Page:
Filosofia Theoretica: Journal of African Philosophy, Culture and Religions.

Vol 1 No 1 ISSN: 2276-8386 (Print) E-ISSN: 2408-5987 2021


by Admin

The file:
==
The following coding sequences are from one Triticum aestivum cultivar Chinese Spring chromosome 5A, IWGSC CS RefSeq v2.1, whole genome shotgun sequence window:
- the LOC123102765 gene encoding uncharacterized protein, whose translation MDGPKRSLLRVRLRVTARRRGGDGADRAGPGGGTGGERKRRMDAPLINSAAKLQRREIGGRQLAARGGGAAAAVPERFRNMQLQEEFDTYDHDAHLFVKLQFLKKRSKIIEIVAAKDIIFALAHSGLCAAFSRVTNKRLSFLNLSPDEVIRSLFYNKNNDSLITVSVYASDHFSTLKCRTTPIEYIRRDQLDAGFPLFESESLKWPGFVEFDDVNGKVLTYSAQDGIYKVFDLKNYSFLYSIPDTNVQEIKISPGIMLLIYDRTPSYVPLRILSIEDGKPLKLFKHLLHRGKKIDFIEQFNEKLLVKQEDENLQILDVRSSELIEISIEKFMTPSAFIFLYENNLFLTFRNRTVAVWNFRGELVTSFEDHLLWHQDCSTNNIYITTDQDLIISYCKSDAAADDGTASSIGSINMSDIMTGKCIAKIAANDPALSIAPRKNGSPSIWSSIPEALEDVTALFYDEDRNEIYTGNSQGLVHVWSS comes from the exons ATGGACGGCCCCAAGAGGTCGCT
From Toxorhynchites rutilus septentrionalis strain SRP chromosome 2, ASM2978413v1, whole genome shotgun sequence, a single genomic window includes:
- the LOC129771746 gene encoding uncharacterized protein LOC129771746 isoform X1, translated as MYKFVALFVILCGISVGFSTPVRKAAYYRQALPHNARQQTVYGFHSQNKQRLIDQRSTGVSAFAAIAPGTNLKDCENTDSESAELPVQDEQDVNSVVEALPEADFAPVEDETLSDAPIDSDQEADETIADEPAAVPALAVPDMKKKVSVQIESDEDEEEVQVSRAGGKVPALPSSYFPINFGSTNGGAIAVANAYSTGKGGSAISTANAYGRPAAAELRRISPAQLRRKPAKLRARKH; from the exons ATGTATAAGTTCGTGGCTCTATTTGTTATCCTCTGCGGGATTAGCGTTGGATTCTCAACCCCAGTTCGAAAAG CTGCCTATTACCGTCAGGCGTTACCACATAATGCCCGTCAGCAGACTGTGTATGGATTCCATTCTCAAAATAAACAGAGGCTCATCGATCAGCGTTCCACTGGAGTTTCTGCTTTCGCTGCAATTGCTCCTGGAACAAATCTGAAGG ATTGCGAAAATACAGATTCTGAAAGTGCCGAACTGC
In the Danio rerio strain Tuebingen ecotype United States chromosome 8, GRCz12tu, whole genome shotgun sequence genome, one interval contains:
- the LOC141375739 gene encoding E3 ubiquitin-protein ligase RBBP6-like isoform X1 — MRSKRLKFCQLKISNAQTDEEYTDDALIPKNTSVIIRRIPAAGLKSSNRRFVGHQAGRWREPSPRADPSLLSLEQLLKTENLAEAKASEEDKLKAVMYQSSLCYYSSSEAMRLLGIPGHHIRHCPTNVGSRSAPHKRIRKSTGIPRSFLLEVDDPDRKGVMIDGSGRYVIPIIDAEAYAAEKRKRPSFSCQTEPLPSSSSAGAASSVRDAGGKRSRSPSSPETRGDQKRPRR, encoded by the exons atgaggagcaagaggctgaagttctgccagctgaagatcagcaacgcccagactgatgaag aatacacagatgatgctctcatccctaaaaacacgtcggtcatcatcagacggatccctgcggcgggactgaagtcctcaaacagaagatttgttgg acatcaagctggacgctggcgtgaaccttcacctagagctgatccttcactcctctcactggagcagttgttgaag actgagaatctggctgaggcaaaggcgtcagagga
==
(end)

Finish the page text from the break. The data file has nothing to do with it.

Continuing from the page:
Please click the link to download FT-VOL-1-NO-1-2011-Complete CONTRIBUTORS 1. Innocent I. Asouzu Professor of Philosophy Department of Philosophy University of Calabar Nigeria Email: 2. Adekunle A. Ibrahim Doctoral Candidate and Lecturer Cross River University of Science and Technology Calabar Nigeria 3. Jonathan C. Okeke Doctoral Candidate Department of Philosophy University of Calabar Nigeria Email: 4. Agu N. Sunday Lecturer and Doctoral Candidate, Cross River State University of Science and Technology Calabar, Nigeria. Email: 5. Chris O. Ijiomah Professor of Philosophy Department of Philosophy University of Calabar Nigeria Email: 6. Ejikeme D. Igwe Lecturer and Doctoral Candidate, University of Uyo, Nigeria Email: 7. Godfrey O. Ozumba Professor of Philosophy Department of Philosophy University of Calabar Nigeria Email: 8. Mamadu T. Titus Doctoral Candidate Department of Philosophy University of Calabar, Nigeria. E-mail: 9. Udobata Onunwa Professor of Religious Studies University of Birmingham UK Email: EDITORIAL BOARD Prof. Godfrey O. Ozumba - Editor-in- Chief Jonathan C. Okeke - Managing Editor Prof. Chris Ijiomah - Assoc. Editor Dr. Leo Ochulor - Assoc. Editor II Maduka Enyimba - Secretary Oduora O. Asuo - Member Adekunle A. Ibrahim - Member Editorial Consultants Prof. Edward Nelson - Princeton University USA Prof. Innocent Asouzu - University of Calabar Prof. Udo Etuk - University of Uyo Prof. Emmanuel Ezedinachi - University of Calabar Prof. Stephen Egarievwe - University of Alabama USA Assoc. Prof. Dorathy Olujacob - University of Calabar Assoc. Prof. Kyrian A. Ojong - University of Calabar Dr. Uduma Oji Uduma - Ebonyi State University Dr. Asira E. Asira - University of Calabar EDITORIAL NOTE TO THE MAIDEN EDITION In the late 1940's African elites announced the birth of African renaissance in Manchester, England. They had assumed that the new Africa would be the one that is politically independent of the western colonialists or one which makes its cultures a high point of tourism. But this was a mock renaissance. An authentic African renaissance is just beginning. It is a renaissance which sees a new Africa as one that is mentally liberated from the stranglehold of western thought system. The mock renaissance extrapolated a great march for the post-independent Africa, but the authentic renaissance anticipates a great return. An abandonment of western thought system and a return to the native African thought system. This offers two invaluable benefits namely: it will eliminate the unhealthy demarcation between tutored Africans and their non-tutored brothers and provide equal platform for intellectual excellence; second, as the natural reasoning pattern of Africans, the African thinking within this structure would excel as a scientist, an inventor and would be able to make meaningful contributions to human and African development in other areas. For the champions of authentic African renaissance, an African intellectual is not the tutored but the one who uses the construction of his mind to put forward a new African history and advance Africa's contribution to World's civilization literate or not. Put in one word, he is one who looks at reality from African perspective. For the loss of this native African reasoning pattern, many tutored Africans could not theorize neither could they invent for the western thought system which they adopted was not genial to them. This is because even though they have chosen to think like westerners, they could not stop themselves from seeing like Africans. A conflict of thought and extension therefore characterizes the intellectual life of the tutored African. This gives him a terrible critical mind but robs him off of any productive ability. Filosofia Theoretica is a research journal founded to provide a platform for the authentic African intellectual to help in the writing of a new African history and to make an African contribution to world civilization. He thinks with action and acts with thought. Studying reality from African perspectives, he invents, develops and produces. Hence, even as he is tutored, being tutored or is tutoring others in a Western structured school system, he retains the African thought system as his mirror of reality. In this maiden edition, we have a repertoire of theories. Innocent Asouzu projects his theory of Ibuanyidanda philosophy which studies being as each consisting a missing link of reality. Nature and everything there is become a network ensemble. This offers a veritable insight to the scientists and technology developers from the perspective of how Africans view reality. Godfrey Ozumba develops an integrativist theory of reality. Beyond the traditional demarcation of what is and what is not, truth and falsehood, physical and spiritual etc., reality would be better understood with the removal of the rule of straight-jackettedness. He also draws a line between his integrativism and Asouzu's philosophy of missing links. Again, this insight would translate to valuable use in humanitarian researches as well as science and technology. Also, Terver Mamadu in his non-senseless world theory comes from African background to offer a sensible explanation for the plausibility of the non-physical world, i.e. the Kantian noumenal world. If researches are advanced in this area, science would one day study the so-called non-existing noumenal world and find it of great use to human development. Jonathan Okeke comes from an African understanding of the function-value assessment of things to develop a functionalist theory of the foundation of mathematics. Insights from this could be harnessed in electronics and technology in general. In his second paper in this volume, Jonathan Okeke also explores in his theory of personal identity, a new conception of identity. Insights provided in this theory could help advance researches in cognitive science, psychology and physiology. Ibrahim Adekunle rising from the integrativist philosophy of Godfrey Ozumba projects a theory for the fourth condition of knowledge. The search for this fourth condition has obviously eluded epistemologists for some time now. The viability of Ibrahim's theory would impact directly on virtually all spheres of learning. Further, Denis Igwe Investigated some sections of Igbo jurisprudence and came up with a theory of punishment. A theory of such pedigree when modernized is good enough to form the legal blueprints of other nations and even the International Court of Justice as the case may be. Chris Ijiomah continues his project of humanizing epistemology in his own paper. Knowledge for him is qualified to be called knowledge at all if it has moral value. Whether in the sciences, humanities or technology, no great discovery or invention is knowledge unless it can be moralized. Thus coming from the background of African thought system, Ijiomah's theory seeks to treat knowledge as having worth only if it is moral. A scientific society based on this insight would be rid off all the dangers which western science imposes on humanity and the world at large. And finally, Udobata Onunwa in his classical way investigates the humanistic basis of religious theology for Africans. The primacy of man ( homo sapiens) in African traditional cosmology and religion is the basic factor in understanding and interpreting moral behavior and ethics in traditional African society. Whether it is seen as Guilt Culture or Shame-Culture, the centrality of man in African traditional thought makes him place his welfare far above any other thing. His security, fecundity, longevity, success and bliss are more important to him than any other factor. He worships God or any other deity primarily to preserve self rather than for the glory of the deity. A critical look at the prayers, life style, theological discourse and interpretation of some Biblical texts in some Churches in Africa in contemporary times seem to have been invariably influenced by the traditional thought pattern of the votary of African traditional religion. Onunwa contends that it is a practice that is gaining ground in many African Churches that seem to be against the orthodox historical practice in established historic Mission Churches. The Graduate Research Unit (GRU) formerly Graduate Research Forum (GRF) of the Department of Philosophy, University of Calabar, (an institutional base for the journal) is founded to promote African oriented researches and African researchers in all spheres of learning. Sincerely, it is my dream that this institute would eventually become a research base for African scholars, award postgraduate degrees in these areas and direct the future of research and development in Africa. A great appreciation is due to the managing editor Okeke Jonathan who cultivated the idea of this journal and those of the Graduate Research Unit and the Calabar School Scientific Philosophy, Africa needs more minds like yours. Funding is however needed for the circulation of this journal to universities within and beyond Nigeria as well as for sustained funding of the programs of GRU. I would not fail to mention some others who readily identified with the Graduate Research Forum at its inception, they include Prof. Udobata Onunwa, Prof. Chris Ijiomah, Prof. Emmanuel Ezedinachi of the directorate of research University of Calabar, Prof. James Epoke the University Vice Chancellor who has provided the enabling environment, Prof. Andrew Uduigwomen the faculty dean, Assoc. Prof. K.A Ojong, Dr. Asira E. Asira, Dr. Leo Ochulor the Graduate program coordinator and Dr. John Inyang to mention just a few. And also to all those graduate students of the Department of Philosophy who were present at the GRF's session of Monday, July 11, 2011. If all we do now and if all the dreams behind it were to come through tomorrow, history will remark the roles you played. Also, a high percentage of the contributions to this first edition come from the members of Calabar School of Scientific Philosophy (CSSP). The CSSP is an intellectual forum committed not to turning philosophy into Science as the logical positivists attempted in the twentieth century, but in building and institutionalizing African Science as an academic discipline and as a basis for scientific research. Above all, the Calabar School of Scientific Philosophy sees philosophy as the mother of all sciences and as such sees philosophy as a form of science in accordance with ancient orientation, a philosopher for them therefore can be a scientist. All that is important to them is to transform Africa into a technology-wise continent. Membership of this group is also open to both academics and non academics of any orientation in so far as one shares the goals of the forum. To this group I owe enormous gratitude for their support. Also, I commend God almighty, the bringer of 'the' rain! Finally, I take exception that this work might fall short of perfection and as such, all technical errors are due to the Editor but the views expressed in the articles are entirely those of the authors.